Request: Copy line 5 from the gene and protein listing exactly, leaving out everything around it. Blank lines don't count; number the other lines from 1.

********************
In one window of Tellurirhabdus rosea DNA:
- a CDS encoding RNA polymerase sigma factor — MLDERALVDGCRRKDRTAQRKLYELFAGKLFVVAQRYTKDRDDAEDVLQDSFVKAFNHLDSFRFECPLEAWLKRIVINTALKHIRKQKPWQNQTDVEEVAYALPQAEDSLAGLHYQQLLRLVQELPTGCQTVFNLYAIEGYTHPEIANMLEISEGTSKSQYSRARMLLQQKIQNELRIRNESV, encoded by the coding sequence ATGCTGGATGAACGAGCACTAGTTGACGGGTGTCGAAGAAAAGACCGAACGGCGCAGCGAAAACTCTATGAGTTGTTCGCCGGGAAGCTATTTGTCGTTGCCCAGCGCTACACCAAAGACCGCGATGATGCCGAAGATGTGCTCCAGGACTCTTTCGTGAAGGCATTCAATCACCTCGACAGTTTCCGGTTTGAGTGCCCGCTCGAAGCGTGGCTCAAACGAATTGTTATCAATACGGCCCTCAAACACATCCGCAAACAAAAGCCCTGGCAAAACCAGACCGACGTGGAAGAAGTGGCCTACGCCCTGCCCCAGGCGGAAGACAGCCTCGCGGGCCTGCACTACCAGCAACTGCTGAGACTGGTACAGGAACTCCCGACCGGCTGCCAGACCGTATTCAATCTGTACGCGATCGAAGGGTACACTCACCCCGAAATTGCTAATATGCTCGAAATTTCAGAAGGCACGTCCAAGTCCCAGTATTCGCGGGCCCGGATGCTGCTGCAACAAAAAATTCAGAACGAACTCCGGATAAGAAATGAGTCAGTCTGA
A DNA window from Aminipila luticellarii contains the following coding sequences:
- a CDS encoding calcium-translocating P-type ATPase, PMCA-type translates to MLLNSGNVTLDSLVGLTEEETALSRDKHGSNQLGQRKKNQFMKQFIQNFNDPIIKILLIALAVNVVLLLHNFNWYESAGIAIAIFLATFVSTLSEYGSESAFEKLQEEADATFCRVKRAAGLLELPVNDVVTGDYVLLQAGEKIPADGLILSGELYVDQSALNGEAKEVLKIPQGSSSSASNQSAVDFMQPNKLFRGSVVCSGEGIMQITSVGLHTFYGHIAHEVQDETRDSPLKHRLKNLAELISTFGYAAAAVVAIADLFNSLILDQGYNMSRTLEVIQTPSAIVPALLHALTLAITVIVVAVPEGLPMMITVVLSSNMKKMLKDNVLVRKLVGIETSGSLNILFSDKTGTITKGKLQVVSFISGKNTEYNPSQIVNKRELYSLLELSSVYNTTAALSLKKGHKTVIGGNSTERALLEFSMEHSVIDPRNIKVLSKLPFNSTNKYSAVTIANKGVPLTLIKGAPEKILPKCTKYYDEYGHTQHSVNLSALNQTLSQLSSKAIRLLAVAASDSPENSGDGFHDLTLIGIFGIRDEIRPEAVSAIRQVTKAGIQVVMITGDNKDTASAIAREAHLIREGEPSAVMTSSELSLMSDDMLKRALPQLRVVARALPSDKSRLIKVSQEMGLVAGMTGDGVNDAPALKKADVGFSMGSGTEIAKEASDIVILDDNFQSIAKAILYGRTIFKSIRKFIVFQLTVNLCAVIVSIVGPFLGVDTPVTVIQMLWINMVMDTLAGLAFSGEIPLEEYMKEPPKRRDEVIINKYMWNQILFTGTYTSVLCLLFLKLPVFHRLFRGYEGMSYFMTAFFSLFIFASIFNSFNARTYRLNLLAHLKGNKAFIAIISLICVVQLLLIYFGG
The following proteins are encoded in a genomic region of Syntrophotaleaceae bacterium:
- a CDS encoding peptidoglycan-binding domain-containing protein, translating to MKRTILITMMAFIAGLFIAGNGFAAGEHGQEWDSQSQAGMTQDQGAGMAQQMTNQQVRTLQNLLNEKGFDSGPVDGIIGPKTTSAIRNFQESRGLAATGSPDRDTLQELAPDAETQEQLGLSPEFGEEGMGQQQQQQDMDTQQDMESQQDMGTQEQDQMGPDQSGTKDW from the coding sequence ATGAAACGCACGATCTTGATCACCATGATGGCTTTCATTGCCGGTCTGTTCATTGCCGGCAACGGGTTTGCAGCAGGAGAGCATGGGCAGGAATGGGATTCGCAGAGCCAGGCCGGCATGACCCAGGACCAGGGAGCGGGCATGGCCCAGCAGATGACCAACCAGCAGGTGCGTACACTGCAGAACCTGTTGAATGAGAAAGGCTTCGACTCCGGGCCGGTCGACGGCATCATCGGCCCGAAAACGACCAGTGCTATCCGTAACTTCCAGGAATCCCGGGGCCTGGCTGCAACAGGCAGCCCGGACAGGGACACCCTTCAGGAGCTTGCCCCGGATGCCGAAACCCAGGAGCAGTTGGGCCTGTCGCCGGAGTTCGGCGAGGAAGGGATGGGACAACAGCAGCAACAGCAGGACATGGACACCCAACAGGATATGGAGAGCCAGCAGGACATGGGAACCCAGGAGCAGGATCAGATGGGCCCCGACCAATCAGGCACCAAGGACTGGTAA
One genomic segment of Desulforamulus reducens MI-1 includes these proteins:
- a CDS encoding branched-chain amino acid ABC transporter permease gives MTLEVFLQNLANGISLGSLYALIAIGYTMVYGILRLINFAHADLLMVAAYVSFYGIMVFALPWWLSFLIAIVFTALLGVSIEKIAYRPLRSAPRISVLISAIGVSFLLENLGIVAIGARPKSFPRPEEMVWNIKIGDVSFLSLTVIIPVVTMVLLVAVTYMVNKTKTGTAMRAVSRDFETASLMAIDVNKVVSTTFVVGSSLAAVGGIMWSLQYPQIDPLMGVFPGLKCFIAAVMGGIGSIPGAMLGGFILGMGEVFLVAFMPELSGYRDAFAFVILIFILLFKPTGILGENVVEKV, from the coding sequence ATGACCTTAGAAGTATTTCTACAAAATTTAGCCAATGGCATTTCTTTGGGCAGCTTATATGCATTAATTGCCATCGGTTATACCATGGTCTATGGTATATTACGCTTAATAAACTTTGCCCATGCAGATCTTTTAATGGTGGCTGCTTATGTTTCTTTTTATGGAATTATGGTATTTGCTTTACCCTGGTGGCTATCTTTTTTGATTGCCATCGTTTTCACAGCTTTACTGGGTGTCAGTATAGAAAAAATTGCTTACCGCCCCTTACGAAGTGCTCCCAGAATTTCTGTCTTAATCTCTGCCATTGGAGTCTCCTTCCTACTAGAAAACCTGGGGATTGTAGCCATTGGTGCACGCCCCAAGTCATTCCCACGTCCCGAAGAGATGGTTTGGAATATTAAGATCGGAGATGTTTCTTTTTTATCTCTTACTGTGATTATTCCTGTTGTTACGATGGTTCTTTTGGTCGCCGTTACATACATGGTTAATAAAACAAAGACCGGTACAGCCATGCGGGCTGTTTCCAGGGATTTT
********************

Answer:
The following proteins are encoded in a genomic region of Syntrophotaleaceae bacterium: